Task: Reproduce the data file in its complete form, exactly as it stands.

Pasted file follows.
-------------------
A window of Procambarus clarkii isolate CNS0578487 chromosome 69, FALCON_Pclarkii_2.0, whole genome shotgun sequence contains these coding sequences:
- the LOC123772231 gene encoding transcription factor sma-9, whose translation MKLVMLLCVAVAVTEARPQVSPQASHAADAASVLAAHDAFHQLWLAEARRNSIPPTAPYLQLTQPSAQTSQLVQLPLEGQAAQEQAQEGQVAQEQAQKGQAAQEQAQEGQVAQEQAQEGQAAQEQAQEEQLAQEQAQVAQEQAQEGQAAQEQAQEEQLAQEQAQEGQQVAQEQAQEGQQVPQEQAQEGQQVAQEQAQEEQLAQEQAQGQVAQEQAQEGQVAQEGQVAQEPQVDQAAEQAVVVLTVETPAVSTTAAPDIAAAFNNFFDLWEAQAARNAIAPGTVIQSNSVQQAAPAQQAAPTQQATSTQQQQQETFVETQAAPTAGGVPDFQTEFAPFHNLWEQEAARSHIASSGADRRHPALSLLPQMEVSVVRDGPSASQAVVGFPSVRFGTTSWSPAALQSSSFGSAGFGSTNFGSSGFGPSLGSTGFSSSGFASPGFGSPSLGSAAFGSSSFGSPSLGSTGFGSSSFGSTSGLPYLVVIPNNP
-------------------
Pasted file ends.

A window of Procambarus clarkii isolate CNS0578487 chromosome 69, FALCON_Pclarkii_2.0, whole genome shotgun sequence contains these coding sequences:
- the LOC123772231 gene encoding transcription factor sma-9, whose translation MKLVMLLCVAVAVTEARPQVSPQASHAADAASVLAAHDAFHQLWLAEARRNSIPPTAPYLQLTQPSAQTSQLVQLPLEGQAAQEQAQEGQVAQEQAQKGQAAQEQAQEGQVAQEQAQEGQAAQEQAQEEQLAQEQAQVAQEQAQEGQAAQEQAQEEQLAQEQAQEGQQVAQEQAQEGQQVPQEQAQEGQQVAQEQAQEEQLAQEQAQGQVAQEQAQEGQVAQEGQVAQEPQVDQAAEQAVVVLTVETPAVSTTAAPDIAAAFNNFFDLWEAQAARNAIAPGTVIQSNSVQQAAPAQQAAPTQQATSTQQQQQETFVETQAAPTAGGVPDFQTEFAPFHNLWEQEAARSHIASSGADRRHPALSLLPQMEVSVVRDGPSASQAVVGFPSVRFGTTSWSPAALQSSSFGSAGFGSTNFGSSGFGPSLGSTGFSSSGFASPGFGSPSLGSAAFGSSSFGSPSLGSTGFGSSSFGSTSGLPYLVVIPNNP